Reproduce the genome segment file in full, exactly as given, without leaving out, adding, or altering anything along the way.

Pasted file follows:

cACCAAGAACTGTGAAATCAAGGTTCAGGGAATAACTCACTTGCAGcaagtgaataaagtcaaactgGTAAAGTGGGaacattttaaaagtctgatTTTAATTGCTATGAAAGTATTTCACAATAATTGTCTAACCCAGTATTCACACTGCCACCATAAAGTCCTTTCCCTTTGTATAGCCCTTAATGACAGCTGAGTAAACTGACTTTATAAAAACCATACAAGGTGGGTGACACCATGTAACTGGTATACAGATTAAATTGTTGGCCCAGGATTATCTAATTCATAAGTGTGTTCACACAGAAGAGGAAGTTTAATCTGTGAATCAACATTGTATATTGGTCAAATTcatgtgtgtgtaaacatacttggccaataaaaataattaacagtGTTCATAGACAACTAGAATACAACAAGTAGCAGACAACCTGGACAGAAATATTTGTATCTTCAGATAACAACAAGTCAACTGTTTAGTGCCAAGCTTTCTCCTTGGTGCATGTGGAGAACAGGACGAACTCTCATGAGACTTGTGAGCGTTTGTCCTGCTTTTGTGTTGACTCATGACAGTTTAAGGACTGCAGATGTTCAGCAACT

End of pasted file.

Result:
cACCAAGAACTGTGAAATCAAGGTTCAGGGAATAACTCACTTGCAGcaagtgaataaagtcaaactgGTAAAGTGGGaacattttaaaagtctgatTTTAATTGCTATGAAAGTATTTCACAATAATTGTCTAACCCAGTATTCACACTGCCACCATAAAGTCCTTTCCCTTTGTATAGCCCTTAATGACAGCTGAGTAAACTGACTTTATAAAAACCATACAAGGTGGGTGACACCATGTAACTGGTATACAGATTAAATTGTTGGCCCAGGATTATCTAATTCATAAGTGTGTTCACACAGAAGAGGAAGTTTAATCTGTGAATCAACATTGTATATTGGTCAAATTcatgtgtgtgtaaacatacttggccaataaaaataattaacagtGTTCATAGACAACTAGAATACAACAAGTAGCAGACAACCTGGACAGAAATATTTGTATCTTCAGATAACAACAAGTCAACTGTTTAGTGCCAAGCTTTCTCCTTGGTGCATGTGGAGAACAGGACGAACTCTCATGAGACTTGTGAGCGTTTGTCCTGCTTTTGTGTTGACTCATGACAGTTTAAGGACTGCAGATGTTCAGCAACT